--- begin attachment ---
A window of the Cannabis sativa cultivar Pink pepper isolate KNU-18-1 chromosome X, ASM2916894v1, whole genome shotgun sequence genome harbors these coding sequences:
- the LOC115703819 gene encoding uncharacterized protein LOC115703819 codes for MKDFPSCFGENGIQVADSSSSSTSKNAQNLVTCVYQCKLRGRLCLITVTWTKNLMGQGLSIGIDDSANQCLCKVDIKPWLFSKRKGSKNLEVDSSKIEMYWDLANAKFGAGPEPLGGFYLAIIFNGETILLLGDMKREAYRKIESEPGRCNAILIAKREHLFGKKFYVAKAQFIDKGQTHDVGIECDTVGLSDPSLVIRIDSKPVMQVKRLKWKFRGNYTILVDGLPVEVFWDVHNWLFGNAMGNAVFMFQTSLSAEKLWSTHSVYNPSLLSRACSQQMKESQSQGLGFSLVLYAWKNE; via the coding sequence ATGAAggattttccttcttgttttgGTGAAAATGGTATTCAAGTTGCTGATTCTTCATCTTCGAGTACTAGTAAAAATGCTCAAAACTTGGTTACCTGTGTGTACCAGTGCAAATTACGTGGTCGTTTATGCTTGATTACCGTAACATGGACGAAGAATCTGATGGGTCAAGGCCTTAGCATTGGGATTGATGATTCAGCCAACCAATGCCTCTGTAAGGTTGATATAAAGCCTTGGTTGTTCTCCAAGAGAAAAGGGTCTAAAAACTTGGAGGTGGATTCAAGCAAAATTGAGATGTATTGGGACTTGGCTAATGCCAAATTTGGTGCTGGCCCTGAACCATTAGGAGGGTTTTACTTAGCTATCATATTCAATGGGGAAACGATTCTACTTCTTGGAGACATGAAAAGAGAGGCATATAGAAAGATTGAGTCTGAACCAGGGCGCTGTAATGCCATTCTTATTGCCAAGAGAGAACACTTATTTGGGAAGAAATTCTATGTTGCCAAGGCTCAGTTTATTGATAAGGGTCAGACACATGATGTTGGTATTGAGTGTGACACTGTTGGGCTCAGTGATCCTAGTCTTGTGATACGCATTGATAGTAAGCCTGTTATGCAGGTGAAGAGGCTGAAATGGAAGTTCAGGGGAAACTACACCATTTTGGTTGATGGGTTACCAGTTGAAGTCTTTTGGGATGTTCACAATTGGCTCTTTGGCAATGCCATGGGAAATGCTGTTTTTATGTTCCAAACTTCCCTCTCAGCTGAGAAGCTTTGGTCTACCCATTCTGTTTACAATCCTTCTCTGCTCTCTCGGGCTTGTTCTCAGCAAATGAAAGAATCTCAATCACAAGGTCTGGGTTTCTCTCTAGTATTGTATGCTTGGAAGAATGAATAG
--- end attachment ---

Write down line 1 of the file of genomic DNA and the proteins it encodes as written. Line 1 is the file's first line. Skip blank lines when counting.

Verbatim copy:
A window of the Cannabis sativa cultivar Pink pepper isolate KNU-18-1 chromosome X, ASM2916894v1, whole genome shotgun sequence genome harbors these coding sequences: